12. Success does not always lead to more work

Posted on Posted in 15th Anniversary

week twelve

I think one of the damaging myths of business ownership is that doing good work leads to more business. While the reverse is true – doing bad work will lead to failure, there are many times that doing successful work does not guarantee that you will get more business.

Defining Success

Let’s be clear on what success means. At Spire2 we strive to define objectives that can be measured for all projects we work on. Success is moving the needle forward. If a new client has not measured anything in the past, we’ll define a measurement for the project we are working on. In 2018, it is too easy to measure almost everything in marketing, and the benefits of measuring are too important to ignore. For example, we help a client market a high-priced program. We started tracking years ago, and now have benchmarks. We know when we are ahead or behind, so we don’t panic at the end of the sales cycle. We can respond much earlier, and because we collect data, we have started to see patterns in certain demographics making our marketing efforts more effective.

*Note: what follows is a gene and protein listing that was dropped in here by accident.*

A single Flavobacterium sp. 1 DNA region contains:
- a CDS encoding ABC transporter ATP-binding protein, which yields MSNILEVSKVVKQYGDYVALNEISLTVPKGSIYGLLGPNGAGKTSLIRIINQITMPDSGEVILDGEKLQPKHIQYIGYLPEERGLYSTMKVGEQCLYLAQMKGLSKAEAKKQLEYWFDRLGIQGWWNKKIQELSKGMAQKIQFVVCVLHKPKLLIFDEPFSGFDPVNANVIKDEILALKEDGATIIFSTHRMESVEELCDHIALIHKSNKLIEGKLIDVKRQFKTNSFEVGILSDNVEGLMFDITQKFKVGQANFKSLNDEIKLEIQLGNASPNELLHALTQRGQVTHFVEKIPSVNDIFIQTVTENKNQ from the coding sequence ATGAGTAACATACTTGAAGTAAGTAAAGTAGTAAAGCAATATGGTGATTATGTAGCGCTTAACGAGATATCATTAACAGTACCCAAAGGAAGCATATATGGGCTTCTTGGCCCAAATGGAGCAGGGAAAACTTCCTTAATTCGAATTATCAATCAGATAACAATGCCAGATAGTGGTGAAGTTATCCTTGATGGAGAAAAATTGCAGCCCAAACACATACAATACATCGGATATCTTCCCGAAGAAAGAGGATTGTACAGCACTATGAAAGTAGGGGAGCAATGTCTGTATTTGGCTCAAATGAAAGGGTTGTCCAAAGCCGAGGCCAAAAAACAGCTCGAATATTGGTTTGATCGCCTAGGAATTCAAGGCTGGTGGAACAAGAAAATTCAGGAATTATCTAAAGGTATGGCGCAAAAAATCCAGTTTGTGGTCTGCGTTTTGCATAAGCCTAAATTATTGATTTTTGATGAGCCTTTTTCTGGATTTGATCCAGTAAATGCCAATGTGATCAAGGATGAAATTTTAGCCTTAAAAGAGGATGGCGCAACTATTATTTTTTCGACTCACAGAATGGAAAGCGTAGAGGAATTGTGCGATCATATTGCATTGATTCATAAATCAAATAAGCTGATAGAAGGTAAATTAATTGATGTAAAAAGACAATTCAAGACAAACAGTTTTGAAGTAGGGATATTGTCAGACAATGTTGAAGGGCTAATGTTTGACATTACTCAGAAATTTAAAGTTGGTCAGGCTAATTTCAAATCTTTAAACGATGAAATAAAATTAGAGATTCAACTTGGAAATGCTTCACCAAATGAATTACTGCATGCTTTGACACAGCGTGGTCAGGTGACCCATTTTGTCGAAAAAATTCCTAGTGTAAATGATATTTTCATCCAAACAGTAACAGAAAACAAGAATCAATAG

The Success Trap

When a business owner believes good work will always lead to more work, the business risks two things. The first is you grow complacent – because you think your current work will lead to more work. The second is that when you lose a client you have done successful work for, you can become demoralized. A demoralized leader does not lead an organization to more success!

The Secret

There is no doubt business ownership requires strong fortitude to keep going when you don’t feel like it. Understanding that good work does not lead to success has been learned through experience. The good news is that once you got this lesson down, the path is open to make your own success.


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Celebrating 15 years

Jeffery James
Jeffery James
Jeffery is the Creative Director and Principal of Spire2. He brings marketing expertise from a variety of industries. He excels at understanding clients' corporate objectives, translating them into brand positioning and executing marketing materials that exceed expectations.